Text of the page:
Cross-examination, trial lawyers say, is the greatest test of an advocate's skill. If so, then Moira K. Lasch, the prosecutor in the William Kennedy Smith rape trial, failed dramatically on Tuesday.
Although a trial is deadly serious business, it is also a show, a production in which each attorney is scripting and directing a drama for presentation to a select audience--the jury. And in a criminal case, the heart of the show is when the defendant takes the stand and confronts the prosecutor.
Faced with that key moment, Lasch was disorganized, artless and ultimately ineffective.
One can never know for sure how a jury is reacting to the testimony it has heard. But if the standard rules for effective trial advocacy are valid, then the prosecution in Smith's case would appear to be headed for failure when the case goes to the jury today.
The one major uncertainty for any observer outside the courtroom is that jurors often draw strong conclusions about truthfulness based on how people look when they are on the stand. And in this case, only those inside the courtroom have been able to see the face of the woman who is accusing Smith.
But given the standard for conviction in a criminal case--a judgment of guilt beyond reasonable doubt from each and every one of the jurors--the accuser's demeanor will have to have indeed been remarkable to make up for the weaknesses in the prosecution's presentation of its case.
Perhaps the best example of Lasch's difficulty came toward the end of her cross-examination of Smith. The implicit issue was Smith's character, a key element in any rape case. The point Lasch was trying to make was that Smith is a callous and indifferent person, precisely the kind of man a jury might believe capable of rape, and the subject was Smith's widowed mother.
"You say you chose to have sex on the lawn while your mother was asleep upstairs," Lasch demanded.
"Yes," Smith replied.
But then, rather than press ahead, Lasch paused. She thumbed through the ream of papers in front of her, looking for her next question. As she stood there, Smith was able to rehabilitate himself, at least partly.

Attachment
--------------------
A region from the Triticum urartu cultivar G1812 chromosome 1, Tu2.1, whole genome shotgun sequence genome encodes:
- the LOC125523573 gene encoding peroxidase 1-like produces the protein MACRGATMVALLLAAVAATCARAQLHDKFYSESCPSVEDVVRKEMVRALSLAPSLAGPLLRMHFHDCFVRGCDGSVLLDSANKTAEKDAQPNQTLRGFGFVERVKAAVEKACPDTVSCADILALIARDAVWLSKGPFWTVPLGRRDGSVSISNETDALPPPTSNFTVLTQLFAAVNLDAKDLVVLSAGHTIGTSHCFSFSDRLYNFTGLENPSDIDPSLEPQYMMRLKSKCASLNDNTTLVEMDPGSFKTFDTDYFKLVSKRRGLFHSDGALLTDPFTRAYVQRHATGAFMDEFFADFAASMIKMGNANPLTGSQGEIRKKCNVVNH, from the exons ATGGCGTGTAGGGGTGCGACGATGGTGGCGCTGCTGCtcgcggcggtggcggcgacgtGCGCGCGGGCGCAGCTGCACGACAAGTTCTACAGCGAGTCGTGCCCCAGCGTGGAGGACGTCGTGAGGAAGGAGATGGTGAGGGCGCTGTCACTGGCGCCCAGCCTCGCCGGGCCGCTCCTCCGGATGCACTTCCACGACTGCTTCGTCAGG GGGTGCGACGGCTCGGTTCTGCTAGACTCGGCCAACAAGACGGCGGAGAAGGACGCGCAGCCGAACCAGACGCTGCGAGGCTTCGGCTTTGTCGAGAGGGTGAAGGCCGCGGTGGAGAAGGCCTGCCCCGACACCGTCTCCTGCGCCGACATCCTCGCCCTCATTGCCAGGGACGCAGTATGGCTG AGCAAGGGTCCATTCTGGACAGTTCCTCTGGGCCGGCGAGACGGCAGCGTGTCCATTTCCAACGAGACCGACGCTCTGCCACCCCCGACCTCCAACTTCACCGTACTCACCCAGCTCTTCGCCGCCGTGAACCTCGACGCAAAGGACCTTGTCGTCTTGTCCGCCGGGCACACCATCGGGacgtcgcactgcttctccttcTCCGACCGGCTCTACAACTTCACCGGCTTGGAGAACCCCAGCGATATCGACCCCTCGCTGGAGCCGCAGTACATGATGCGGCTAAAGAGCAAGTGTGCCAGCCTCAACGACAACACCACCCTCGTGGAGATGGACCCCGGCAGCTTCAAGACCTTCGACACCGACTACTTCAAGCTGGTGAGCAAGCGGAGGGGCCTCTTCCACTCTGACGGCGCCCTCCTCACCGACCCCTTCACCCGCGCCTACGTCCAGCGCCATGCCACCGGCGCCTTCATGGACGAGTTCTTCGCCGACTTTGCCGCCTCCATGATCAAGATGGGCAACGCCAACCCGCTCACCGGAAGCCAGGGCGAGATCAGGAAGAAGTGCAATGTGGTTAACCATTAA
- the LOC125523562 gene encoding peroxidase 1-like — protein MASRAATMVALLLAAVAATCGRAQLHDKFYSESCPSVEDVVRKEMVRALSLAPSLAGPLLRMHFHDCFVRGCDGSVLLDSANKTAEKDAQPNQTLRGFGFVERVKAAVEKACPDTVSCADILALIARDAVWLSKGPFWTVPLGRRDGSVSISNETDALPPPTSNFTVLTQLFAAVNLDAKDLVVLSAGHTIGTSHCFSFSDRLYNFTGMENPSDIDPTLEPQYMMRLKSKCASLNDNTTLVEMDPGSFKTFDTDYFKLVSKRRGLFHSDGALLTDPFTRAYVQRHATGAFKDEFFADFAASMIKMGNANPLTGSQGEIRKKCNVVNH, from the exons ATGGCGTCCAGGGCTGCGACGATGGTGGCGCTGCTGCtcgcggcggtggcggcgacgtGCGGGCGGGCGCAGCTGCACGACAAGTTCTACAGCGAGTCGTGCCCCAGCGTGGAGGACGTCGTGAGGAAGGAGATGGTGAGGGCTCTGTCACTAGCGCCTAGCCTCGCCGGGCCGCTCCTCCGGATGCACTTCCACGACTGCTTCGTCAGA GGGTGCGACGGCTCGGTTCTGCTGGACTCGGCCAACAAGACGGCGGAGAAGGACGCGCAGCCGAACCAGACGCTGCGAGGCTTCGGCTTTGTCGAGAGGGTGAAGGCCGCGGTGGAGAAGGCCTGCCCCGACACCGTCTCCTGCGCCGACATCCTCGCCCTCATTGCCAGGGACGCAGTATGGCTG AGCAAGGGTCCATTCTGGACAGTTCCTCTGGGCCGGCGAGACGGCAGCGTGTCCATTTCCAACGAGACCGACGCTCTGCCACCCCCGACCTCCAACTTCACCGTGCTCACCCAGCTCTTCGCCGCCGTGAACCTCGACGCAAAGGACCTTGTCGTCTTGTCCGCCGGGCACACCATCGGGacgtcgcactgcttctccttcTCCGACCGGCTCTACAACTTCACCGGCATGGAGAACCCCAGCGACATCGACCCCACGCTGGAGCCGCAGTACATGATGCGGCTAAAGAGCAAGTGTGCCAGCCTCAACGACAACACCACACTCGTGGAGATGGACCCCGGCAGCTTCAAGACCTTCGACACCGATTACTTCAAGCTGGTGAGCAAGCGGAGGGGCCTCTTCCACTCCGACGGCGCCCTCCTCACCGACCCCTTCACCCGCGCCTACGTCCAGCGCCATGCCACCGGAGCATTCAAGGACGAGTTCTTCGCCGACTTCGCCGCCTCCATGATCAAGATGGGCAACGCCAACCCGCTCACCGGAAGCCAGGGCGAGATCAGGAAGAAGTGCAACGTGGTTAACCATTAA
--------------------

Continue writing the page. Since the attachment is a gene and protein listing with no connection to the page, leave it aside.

"I'm not proud of it," he said.
The exchange illustrated one of the cardinal principles of how to cross-examine: The lawyer's job is to keep control of the pace and focus of the exchange. Lawyers are taught early on that a witness should never be given time to stop and think, to collect his thoughts or to bolster his story.
Only in that way can cross-examination serve its purpose as what the English jurist William Blackstone called "the great engine of truth."
Lasch's difficulty with cross-examining Smith in part illustrates the imbalance between the two sides in the case. As recently as a few weeks ago, Lasch was busy trying another case. Defense attorney Roy E. Black, by contrast, has been able to have lawyers in his office working full time on Smith's defense for months.
Moreover, the defense has had far more to work with. Because the police interviewed the alleged victim five times--an extremely unusual procedure that may have reflected the reluctance of Palm Beach authorities to bring charges against a member of the Kennedy family--defense attorneys had numerous statements from the woman that they could use to attack her testimony as well as a lengthy pretrial deposition from her. Prosecutors had no comparable statements from Smith, who was protected by the Fifth Amendment.
But many of the prosecution's wounds have been self-inflicted. Black's direct examination of Smith was a masterfully concise 45-minute presentation that laid out the defense side of the case clearly and precisely, ending in the strongest possible way with Smith's flat-out denial of the rape charge.
Lasch's cross-examination, by contrast, took more than three hours and appeared to have been hastily put together, more a list of questions than a carefully planned exposition. Twice, Lasch nearly caused a mistrial by asking clearly improper questions. And rather than work up to a conclusion, Lasch simply reached the end of her questions and stopped, allowing Smith to finish his cross-examination with the innocuous statement that he is indeed a medical student.
Even the timing was poor. Last week, Lasch put Smith's accuser on the stand in the late afternoon, giving Black the entire night to prepare for his cross-examination the next day. By contrast, Black arranged for Smith to testify first thing in the morning, forcing Lasch to cross-examine him immediately after hearing his detailed statement for the first time.
It is possible that prosecutors believed Black's earlier assertions that his defense presentation would last a week or more and were not expecting Smith to testify for several more days. If so, however, the prosecution's falling for such a well-worn defense trick would be the final indication that in this case, the two sides have simply been mismatched.